Apparently the bootleg VCD's of 'Titanic' now available just about everywhere in Asia were made by pointing a video camera at the screen in the cinema, and come complete with popcorn-munching, coke-burping and farting sound effects...
Have you noticed how much more consumers of 'digital media' are paying for the same level of 'leisure entertainment' than they did 15 years ago--but half of it is the same stuff they were consuming then? Yet they're still paying advertising costs in their supermarket basket, or their TV licence to the state channels. Funny that...!
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Chris Billington also drew my attention to yet another rather odd digital disc activity: pay per view discs.
It sounds rather sensible in the first place. Instead of going to a video shop, renting a video cassette and having to bring it back next Monday, you buy a disc the size of a CD for less than US$5. Inserted to a special player, it will allow you to watch a movie for 48 hours after having inserted the disc for the first time. The system is called Digital Video Express, or Divx for short.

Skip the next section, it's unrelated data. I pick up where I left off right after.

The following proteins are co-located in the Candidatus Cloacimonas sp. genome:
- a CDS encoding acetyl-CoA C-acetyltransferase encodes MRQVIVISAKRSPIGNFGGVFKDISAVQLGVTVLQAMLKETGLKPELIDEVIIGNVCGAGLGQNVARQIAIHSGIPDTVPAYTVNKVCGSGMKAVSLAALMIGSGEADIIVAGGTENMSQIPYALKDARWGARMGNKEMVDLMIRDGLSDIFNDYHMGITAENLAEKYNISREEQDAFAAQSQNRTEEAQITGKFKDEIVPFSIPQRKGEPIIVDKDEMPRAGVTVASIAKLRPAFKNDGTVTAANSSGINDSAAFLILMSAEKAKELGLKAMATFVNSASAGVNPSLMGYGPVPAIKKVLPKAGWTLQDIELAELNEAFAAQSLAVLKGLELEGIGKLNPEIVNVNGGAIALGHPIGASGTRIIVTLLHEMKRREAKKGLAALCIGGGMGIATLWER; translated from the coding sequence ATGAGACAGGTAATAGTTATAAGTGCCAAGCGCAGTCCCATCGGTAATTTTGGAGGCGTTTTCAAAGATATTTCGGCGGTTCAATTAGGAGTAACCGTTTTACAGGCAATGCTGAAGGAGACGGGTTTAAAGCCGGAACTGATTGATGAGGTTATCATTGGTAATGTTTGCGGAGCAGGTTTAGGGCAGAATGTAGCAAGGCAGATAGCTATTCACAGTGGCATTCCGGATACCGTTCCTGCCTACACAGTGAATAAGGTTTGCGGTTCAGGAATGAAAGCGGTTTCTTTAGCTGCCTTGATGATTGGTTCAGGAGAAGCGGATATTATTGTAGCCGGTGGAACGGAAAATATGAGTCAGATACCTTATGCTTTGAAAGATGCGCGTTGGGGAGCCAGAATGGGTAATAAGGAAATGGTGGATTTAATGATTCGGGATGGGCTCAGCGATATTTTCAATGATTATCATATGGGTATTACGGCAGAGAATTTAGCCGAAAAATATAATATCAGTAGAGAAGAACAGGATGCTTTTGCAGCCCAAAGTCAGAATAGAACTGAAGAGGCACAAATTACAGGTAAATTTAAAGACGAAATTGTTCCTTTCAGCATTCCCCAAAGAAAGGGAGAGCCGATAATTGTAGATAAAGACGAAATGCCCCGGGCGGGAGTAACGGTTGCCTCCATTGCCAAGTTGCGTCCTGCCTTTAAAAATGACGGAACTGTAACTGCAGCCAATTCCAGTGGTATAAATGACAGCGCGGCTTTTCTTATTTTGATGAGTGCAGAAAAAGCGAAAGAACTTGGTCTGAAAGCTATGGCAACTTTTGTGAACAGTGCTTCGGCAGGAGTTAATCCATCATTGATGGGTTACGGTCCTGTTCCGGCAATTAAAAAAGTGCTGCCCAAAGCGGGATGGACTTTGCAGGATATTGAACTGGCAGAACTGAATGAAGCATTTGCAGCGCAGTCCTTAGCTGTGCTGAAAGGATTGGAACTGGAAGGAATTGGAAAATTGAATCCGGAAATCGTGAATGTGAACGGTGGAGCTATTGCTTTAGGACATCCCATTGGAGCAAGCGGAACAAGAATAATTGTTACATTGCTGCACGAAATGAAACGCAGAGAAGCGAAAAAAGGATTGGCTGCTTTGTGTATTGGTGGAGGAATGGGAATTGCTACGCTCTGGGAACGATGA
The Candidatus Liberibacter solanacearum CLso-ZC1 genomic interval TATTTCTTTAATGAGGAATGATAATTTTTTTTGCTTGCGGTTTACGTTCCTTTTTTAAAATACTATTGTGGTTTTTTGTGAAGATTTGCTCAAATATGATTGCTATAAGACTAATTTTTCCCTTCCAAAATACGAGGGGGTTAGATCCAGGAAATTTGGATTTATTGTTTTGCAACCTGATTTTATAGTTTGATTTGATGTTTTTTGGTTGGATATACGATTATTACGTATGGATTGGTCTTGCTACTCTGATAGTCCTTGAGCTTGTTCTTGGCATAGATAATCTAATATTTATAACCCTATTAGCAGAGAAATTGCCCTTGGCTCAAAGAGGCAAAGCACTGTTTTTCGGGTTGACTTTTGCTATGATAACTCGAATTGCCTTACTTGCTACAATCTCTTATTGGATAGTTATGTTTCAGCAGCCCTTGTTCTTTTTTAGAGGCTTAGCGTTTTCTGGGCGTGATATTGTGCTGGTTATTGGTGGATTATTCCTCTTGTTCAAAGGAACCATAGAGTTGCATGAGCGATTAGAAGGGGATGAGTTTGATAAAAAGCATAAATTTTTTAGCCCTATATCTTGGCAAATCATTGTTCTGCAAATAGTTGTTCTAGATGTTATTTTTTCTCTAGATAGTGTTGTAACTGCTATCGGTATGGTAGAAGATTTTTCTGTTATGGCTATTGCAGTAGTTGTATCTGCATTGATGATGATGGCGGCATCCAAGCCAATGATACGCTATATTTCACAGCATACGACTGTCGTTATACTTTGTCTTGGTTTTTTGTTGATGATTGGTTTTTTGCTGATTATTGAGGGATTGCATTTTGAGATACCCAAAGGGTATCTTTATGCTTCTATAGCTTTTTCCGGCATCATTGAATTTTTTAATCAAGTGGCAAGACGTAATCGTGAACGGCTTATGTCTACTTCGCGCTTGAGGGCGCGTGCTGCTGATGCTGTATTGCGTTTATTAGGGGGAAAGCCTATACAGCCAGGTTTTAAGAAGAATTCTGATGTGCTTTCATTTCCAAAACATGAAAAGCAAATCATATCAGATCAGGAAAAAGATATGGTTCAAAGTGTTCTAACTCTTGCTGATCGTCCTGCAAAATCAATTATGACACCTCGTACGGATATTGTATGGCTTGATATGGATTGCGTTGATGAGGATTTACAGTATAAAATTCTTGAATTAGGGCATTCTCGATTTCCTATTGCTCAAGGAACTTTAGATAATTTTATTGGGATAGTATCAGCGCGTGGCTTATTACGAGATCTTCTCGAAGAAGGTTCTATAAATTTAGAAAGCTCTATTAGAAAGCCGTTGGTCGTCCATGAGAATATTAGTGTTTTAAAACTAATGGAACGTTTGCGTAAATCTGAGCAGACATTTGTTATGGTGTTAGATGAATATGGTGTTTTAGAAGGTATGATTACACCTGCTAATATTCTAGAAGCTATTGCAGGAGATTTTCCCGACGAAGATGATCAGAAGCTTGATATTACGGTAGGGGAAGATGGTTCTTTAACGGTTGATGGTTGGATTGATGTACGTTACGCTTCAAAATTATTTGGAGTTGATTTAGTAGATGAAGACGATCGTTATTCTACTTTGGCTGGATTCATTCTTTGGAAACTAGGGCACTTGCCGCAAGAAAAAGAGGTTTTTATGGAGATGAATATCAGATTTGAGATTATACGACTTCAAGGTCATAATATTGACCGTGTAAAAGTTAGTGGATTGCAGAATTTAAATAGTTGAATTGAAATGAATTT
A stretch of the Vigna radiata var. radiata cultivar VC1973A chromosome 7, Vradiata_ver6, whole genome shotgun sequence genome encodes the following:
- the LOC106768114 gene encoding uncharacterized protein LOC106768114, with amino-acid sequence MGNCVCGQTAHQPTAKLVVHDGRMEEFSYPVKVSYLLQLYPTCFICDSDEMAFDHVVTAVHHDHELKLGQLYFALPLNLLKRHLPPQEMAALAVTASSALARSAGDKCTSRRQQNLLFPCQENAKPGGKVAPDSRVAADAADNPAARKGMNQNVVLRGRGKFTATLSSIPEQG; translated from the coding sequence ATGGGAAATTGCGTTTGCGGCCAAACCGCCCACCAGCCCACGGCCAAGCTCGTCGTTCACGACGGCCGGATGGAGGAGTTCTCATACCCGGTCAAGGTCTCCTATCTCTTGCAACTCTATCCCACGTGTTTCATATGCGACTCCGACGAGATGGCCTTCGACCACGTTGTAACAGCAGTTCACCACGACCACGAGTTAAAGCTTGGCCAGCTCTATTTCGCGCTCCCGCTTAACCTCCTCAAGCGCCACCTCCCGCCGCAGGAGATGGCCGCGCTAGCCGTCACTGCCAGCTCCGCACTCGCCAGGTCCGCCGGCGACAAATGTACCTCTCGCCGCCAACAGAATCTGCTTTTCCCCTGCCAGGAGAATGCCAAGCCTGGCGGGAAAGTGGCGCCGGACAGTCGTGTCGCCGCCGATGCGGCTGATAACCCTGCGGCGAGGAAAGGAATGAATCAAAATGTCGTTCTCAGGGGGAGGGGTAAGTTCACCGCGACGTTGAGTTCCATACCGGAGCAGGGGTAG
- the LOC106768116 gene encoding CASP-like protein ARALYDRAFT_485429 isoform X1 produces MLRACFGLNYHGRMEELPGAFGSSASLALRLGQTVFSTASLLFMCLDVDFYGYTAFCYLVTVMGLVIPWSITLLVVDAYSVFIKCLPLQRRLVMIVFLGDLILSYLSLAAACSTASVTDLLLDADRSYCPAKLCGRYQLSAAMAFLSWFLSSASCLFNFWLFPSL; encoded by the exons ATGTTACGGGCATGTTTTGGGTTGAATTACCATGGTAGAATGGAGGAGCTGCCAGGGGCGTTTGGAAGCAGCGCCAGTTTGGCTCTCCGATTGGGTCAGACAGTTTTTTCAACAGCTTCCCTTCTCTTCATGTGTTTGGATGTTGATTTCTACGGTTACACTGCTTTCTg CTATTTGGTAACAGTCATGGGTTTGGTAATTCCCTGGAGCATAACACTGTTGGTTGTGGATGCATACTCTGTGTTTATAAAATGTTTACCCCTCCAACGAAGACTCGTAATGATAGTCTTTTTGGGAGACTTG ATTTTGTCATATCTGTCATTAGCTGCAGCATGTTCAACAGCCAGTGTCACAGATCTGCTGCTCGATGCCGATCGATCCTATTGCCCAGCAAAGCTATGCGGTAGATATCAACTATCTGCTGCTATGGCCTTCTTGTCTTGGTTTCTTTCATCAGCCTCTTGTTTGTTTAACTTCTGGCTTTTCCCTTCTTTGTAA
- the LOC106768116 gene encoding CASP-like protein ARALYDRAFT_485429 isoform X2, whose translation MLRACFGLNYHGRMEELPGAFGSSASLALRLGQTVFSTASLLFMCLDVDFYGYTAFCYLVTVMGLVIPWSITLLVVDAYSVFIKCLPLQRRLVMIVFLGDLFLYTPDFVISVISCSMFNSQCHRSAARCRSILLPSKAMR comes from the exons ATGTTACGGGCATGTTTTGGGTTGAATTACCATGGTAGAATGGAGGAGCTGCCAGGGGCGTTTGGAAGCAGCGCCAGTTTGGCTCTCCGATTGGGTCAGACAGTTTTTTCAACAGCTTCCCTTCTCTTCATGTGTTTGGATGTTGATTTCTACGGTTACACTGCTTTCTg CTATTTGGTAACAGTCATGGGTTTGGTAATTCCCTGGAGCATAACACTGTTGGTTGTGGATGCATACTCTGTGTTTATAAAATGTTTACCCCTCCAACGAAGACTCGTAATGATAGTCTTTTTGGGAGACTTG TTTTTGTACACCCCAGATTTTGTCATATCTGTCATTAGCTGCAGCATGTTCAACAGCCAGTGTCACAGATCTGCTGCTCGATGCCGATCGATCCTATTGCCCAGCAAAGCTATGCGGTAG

Divx-equipped players will play all standard DVD discs, but the lower-cost Divx rental discs cannot be played on standard DVD players. The system seems to have an advantage over renting video cassettes: The consumer owns the disc and is therefore never required to return it, eliminating all late fees. On the other hand, this is of course a waste of valuable resources (unless Divx also offers some disc recycling. They probably don't, but neither does AOL, methinks.)
The viewing period can be extended, and for many titles, consumers will be able, through the player, to convert a disc to unlimited viewing for a one-time fee.
However, some say that "When you currently purchase a video, laser disc, or open DVD, that disc is yours. You can watch it over and over and over again as many times as you want (or your family can tolerate). You can also watch it today, tomorrow, next week, or even next year! Divx discs expire after two days!"